How to motivate kids

How to spot delays of Theory of Mind in kids

Theory of Mind is a term in psychology that assesses an individual’s degree of capacity for empathy and understanding of others. It is a crucial social-cognitive skill that kids need to develop, so delays in theory of mind are worth paying attention to. Theory of mind enables kids to understand that others experience feelings, others have needs, and others are motivated by their needs or desires, just as they do.

For example, when your child connects ‘I am thirsty so I will drink a glass of water’ with ‘others have desires, too…he must be thirsty if he, too, is drinking water’.

How about another example, this time of a DISCONNECT involving theory of mind. Have you ever been on a phone call with a small child? It’s fun, right? (Not.) Lots of lengthy silence and disjointed conversation is usually involved. For instance, you might be put on a phone call with a two-year-old. When you ask, “What are you doing?”, you may get the answer, “Eating this.”

You don’t know what ‘this’ is, because you can’t see the child. But in her mind, her perspective and experience is shared universally. She hasn’t yet figured out that others have different points-of-view and feelings and thoughts than her own. When she’s older, it will be more productive to chat on the phone, because she’ll be able to say, “Eating blueberries,” which can prompt further discussion about her day.

To spot delays in theory of mind in kids, we first must understand theory of mind’s natural progression.

So if your phone call with a toddler proves frustrating, when CAN you expect your child to understand the concept of theory of mind?

The building blocks of theory of mind are present very early on, during infancy and early childhood, when kids learn to:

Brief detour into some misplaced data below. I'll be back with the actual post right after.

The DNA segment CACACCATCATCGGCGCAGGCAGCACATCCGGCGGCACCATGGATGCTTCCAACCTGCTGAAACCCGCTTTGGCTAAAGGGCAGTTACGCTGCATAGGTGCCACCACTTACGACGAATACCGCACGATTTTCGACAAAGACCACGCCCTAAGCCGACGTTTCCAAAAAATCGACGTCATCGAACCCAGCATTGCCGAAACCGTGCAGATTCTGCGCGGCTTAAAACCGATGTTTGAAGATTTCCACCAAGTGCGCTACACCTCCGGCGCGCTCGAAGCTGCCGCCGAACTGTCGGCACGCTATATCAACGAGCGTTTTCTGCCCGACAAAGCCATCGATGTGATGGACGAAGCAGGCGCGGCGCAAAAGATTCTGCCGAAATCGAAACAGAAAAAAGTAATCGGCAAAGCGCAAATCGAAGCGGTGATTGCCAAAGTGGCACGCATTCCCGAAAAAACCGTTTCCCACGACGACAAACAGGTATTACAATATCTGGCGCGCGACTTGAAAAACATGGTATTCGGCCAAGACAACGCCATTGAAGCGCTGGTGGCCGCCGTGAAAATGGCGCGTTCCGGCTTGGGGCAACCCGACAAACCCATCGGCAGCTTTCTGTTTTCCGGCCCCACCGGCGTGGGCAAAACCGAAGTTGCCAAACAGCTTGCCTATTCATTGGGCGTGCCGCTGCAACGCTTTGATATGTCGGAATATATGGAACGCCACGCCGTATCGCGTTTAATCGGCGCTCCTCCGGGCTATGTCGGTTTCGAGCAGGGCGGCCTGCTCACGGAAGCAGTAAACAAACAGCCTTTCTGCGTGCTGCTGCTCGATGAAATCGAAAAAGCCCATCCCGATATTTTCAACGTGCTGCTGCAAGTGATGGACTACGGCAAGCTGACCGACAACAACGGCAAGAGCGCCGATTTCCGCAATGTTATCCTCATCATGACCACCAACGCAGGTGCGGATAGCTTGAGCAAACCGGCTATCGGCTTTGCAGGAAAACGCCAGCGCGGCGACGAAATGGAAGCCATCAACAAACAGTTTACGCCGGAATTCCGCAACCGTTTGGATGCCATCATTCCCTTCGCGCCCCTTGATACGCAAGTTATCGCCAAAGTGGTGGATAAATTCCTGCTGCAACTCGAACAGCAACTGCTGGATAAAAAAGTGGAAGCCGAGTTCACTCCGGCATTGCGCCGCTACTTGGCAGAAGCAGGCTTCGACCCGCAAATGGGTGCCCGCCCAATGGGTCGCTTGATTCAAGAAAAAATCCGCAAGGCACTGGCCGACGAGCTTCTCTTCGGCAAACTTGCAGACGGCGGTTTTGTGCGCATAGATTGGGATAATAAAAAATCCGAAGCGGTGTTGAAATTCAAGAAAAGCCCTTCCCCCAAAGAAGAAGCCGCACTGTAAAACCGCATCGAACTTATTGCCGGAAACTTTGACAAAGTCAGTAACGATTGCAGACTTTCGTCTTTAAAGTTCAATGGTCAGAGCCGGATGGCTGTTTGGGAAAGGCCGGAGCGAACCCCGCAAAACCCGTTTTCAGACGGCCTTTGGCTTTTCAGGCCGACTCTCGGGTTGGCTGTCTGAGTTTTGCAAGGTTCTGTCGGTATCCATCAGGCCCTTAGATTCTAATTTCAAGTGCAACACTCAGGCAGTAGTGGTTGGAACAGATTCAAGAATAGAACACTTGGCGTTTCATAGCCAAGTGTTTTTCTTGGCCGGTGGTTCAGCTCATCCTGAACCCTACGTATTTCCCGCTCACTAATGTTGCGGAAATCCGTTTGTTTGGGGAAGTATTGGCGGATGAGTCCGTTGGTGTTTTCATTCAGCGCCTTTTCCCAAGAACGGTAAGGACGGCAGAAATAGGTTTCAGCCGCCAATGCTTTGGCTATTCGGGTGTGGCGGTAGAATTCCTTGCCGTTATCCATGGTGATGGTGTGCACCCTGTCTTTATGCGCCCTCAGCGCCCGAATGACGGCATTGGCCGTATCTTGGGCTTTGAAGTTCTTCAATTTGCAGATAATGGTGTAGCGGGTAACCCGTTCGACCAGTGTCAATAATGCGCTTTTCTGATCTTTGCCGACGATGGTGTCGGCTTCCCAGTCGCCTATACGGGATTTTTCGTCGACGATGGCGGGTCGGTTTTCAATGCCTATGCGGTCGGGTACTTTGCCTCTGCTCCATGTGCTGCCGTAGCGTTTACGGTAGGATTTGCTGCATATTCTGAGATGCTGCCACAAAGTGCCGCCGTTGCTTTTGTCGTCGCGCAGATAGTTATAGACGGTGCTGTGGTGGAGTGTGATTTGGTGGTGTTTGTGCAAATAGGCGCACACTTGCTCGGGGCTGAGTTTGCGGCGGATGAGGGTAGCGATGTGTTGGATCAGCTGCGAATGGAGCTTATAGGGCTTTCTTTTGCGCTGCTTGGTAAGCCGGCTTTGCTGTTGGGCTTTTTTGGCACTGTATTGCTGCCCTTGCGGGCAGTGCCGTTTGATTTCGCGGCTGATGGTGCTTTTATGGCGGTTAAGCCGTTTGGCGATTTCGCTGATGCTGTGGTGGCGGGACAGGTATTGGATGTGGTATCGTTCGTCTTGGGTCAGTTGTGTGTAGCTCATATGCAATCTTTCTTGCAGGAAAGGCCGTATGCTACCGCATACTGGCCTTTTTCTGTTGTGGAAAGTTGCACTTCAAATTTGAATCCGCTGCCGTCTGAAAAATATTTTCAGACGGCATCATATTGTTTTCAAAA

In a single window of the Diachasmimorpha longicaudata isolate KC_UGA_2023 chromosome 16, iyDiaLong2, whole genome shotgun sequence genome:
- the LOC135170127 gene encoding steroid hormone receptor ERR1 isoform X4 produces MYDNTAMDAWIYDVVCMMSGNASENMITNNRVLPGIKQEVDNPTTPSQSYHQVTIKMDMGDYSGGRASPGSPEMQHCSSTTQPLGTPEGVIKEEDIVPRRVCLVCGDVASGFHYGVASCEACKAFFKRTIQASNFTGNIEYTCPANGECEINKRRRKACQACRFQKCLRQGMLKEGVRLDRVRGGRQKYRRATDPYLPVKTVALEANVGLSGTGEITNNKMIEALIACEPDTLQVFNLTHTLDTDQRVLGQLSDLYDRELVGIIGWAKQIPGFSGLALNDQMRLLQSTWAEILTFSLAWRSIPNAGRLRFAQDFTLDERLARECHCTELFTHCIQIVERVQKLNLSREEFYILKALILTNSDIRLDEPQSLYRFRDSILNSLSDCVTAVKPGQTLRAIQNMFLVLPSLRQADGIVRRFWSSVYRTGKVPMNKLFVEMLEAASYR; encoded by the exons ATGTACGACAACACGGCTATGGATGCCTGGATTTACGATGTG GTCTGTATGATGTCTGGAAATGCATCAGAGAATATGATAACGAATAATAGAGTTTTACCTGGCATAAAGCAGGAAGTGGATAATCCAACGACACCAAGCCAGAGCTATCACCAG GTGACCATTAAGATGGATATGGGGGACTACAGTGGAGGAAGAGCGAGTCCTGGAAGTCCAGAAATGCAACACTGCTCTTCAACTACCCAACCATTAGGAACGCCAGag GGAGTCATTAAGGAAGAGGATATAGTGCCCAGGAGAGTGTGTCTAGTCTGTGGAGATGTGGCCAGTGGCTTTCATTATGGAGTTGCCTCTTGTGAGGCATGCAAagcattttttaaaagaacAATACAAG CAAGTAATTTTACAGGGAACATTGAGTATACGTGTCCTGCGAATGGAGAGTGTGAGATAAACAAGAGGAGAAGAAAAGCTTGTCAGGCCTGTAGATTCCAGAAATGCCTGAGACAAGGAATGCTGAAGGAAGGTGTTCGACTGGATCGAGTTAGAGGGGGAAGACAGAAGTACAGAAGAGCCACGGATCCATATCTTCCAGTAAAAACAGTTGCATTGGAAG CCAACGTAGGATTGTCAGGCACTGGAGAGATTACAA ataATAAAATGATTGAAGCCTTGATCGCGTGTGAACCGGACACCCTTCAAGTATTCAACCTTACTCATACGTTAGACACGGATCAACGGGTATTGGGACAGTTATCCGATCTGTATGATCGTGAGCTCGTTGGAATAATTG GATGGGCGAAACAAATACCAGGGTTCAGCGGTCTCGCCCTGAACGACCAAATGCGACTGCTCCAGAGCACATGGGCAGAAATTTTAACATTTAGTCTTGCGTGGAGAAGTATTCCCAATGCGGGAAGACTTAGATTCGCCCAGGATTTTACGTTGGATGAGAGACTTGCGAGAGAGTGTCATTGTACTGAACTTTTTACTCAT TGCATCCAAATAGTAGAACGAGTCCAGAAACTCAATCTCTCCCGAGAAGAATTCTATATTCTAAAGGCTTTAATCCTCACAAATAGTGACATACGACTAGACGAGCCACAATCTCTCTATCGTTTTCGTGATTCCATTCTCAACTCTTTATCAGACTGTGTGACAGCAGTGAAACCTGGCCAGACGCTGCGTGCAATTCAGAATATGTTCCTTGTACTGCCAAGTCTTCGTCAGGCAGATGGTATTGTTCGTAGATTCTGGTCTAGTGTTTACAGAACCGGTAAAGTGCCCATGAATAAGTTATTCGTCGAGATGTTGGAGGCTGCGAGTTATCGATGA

• notice people and copy them
  • understand others’ emotions and connect words to describe them (happy, sad)
  • recognize that they are different from other people (I like chocolate ice cream, but he likes vanilla)
  • understand motivation (that people act according to what they want or need)
  • understand cause and effect (if I throw my food on the floor, dad will get mad)
  • start pretend play (pretend to be a doctor or a firefighter)

Then, between ages 4-5, true theory of mind can be seen in kids. By this age, they usually understand:

  • wanting (different people want different things)
  • thinking (different people think differently)
  • seeing = knowing (the person on the phone can’t see that I’m eating blueberries, and therefore cannot know it)
  • false beliefs (people act on beliefs, which are sometimes not true)
  • hidden feelings (Mom looks calm, but she’s really angry)

Delays of theory of mind: what to look for

  • difficulty understanding why people do and say the things they do
  • trouble having a conversation or telling a story
  • difficulty understanding characters’ perspectives in storybooks
  • trouble make friends
  • an inability to engage in pretend play

These issues are most often noticed in children with autism spectrum disorder, kids with ADHD, and kids with social communication difficulties.

Up next: How to help kids struggling with theory of mind

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How to spot delays in theory of mind in kids.

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